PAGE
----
Uganda: 'People Threaten to Kill Me So Often, I've Gotten Used to It'

Most cities are run by the mayor. But in Uganda's capital city, Kampala, mayor Erias Lukwago only has a ceremonial role. "I don't even know what he is doing," says the real boss of the city, Jennifer Musisi.

Just months ago, thousands of illegal vendors made Kampala's streets nearly impassable. Wherever you went people were selling fruit, shoes, posters or DVD's, laid out on a scrap of cardboard on the street. Illegally erected stairs led to shops on the higher floors of buildings, making the narrow streets even more congested. Pickpockets found easy targets in the crowd, which was forced to tiptoe between all the merchandise on the streets.

Kampala is a different city today. In September, street vendors were told to do their business elsewhere, while their wooden structures were taken down. Bulldozers then demolished illegal stairs in downtown Kampala early on Sunday morning, before crowds could gather to protest.

Death threats

"People threaten to kill me so often that I've gotten used to it," says Jennifer Musisi, the Chief Executive Officer of Kampala. "Kampala's city authority was full of corruption when I took over. We found bank accounts nobody knew about, while some contractors were being paid for work they never did." Musisi came into office in April, and her presence is noticeable throughout the city. Illegal businesses have been shut down and existing laws have been implemented.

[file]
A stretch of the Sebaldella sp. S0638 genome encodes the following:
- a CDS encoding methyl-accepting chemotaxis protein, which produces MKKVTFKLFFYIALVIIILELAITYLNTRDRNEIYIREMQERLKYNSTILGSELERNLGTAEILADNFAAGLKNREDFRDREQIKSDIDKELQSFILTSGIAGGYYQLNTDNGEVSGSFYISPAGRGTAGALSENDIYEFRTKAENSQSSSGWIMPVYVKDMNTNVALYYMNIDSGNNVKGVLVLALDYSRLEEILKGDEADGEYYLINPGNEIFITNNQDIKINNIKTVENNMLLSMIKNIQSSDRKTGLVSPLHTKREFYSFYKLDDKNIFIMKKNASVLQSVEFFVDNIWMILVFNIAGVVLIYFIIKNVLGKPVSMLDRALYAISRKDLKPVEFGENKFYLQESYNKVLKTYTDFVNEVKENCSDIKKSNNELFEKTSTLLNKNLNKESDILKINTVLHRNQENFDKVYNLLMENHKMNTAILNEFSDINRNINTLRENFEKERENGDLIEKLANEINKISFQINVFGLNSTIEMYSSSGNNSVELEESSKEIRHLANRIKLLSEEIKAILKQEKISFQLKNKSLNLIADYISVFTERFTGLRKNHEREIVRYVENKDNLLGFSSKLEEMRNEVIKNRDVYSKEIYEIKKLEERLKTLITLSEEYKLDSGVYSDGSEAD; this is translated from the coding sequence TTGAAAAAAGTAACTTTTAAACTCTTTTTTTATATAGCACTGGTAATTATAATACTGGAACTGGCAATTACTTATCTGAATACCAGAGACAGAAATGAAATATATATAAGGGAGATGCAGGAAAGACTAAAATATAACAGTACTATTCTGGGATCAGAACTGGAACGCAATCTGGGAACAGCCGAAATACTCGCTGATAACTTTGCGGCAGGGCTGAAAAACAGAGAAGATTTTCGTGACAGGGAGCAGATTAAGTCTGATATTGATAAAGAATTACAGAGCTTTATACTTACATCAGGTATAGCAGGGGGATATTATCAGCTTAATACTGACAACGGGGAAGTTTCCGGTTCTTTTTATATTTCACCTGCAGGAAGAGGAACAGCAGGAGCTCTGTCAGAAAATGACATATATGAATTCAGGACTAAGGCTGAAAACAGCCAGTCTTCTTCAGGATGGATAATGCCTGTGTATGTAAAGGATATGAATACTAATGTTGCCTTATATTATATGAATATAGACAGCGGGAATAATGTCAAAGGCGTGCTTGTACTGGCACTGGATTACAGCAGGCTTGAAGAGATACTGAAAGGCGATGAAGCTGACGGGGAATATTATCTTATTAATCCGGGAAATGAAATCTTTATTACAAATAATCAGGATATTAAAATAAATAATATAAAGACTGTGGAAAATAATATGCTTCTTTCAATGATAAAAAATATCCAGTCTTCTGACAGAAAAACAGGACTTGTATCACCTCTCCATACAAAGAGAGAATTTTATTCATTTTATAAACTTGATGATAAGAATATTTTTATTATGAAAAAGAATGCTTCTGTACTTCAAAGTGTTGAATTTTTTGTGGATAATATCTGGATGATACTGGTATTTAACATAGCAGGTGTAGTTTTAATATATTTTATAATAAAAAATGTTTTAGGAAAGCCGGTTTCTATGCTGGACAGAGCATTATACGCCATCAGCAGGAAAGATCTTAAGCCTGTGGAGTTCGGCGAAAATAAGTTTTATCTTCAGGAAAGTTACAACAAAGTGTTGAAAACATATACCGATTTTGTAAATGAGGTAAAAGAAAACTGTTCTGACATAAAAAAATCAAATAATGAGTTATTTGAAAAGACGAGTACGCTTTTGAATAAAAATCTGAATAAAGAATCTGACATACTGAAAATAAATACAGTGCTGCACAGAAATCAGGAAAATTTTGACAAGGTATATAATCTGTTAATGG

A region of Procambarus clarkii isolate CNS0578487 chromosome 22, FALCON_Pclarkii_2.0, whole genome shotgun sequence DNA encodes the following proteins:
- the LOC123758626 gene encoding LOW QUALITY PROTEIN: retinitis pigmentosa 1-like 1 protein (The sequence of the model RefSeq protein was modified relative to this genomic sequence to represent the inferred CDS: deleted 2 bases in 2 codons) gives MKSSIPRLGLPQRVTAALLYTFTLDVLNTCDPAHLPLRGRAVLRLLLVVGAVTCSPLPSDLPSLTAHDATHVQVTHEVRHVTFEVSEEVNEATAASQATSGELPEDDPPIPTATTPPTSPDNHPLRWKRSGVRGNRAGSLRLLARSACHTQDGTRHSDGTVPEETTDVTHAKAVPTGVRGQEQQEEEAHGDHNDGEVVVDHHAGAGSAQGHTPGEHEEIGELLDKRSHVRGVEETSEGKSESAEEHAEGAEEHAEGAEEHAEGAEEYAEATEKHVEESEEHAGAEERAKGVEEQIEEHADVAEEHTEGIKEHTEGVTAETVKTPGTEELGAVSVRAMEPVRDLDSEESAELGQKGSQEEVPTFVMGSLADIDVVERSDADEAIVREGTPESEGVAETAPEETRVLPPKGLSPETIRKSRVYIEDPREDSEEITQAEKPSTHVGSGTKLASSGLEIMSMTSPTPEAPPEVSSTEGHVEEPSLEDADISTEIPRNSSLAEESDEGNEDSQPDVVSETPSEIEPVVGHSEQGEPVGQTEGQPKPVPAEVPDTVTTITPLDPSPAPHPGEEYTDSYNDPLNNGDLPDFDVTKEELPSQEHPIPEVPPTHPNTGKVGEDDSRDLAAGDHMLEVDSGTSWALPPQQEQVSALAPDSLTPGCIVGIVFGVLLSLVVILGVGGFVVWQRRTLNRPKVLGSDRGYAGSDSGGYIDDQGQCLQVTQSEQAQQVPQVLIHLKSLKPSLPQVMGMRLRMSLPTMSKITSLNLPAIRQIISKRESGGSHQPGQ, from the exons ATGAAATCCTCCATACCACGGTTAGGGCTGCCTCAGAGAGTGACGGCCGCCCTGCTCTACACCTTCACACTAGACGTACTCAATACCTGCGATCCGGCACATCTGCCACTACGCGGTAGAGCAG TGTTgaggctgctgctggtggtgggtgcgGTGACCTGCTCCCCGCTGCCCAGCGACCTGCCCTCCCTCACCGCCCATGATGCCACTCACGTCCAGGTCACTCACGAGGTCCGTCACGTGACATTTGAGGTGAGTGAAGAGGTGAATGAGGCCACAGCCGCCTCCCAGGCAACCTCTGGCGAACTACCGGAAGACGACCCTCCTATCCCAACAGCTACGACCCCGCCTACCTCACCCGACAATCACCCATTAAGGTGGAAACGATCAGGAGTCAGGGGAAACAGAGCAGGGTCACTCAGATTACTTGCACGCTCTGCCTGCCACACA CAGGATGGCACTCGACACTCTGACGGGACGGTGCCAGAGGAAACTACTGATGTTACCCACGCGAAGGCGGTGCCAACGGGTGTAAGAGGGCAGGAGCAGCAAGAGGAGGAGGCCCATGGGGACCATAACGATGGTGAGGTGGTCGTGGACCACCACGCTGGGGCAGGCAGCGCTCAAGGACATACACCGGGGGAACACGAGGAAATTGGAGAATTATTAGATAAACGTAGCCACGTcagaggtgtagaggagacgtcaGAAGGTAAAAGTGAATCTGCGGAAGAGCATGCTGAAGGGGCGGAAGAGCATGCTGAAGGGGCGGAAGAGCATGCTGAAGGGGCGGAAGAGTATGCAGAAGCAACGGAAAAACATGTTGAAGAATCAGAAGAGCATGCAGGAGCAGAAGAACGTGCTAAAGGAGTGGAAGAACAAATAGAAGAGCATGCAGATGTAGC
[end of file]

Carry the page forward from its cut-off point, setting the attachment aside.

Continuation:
"You might find this office is a bit empty," Musisi says. "That is because many employees have stopped coming to work since I took over. They know they were too corrupt. They are still on the payroll, but we'll get them off as soon as possible."

The city's technical director is proud of her achievements: "We shot many stray dogs, improved rubbish collection, repaired roads, replaced lights and took back property that belongs to the city." She found herself in confrontations with the former mayor and a top-general, who were both illegally living in villas belonging to the city authority. Both 'big men' complained, threatened and resisted her, but they eventually moved out.

Power struggle

Kampala has traditionally been run by mayors from opposition parties. In the February elections, Erias Lukwago of the opposition Democratic Party was elected Lord Mayor. But a few months earlier, the law concerning Kampala had been changed, giving the CEO of the city more powers than the mayor.

Lukwago, whose office is in a side building next to the City Hall where Musisi's office is, has asked court to define his role as a Lord Mayor.

"Lukwago's role is just ceremonial, the law clearly states that," says Musisi - a close ally of the Ugandan president. "He normally attends functions, but I do not know what he is doing the rest of the time."Musisi continues, "I try not to focus a lot on this issue, I am really too busy for that... I think the people of Kampala are more concerned with that their services are being delivered."

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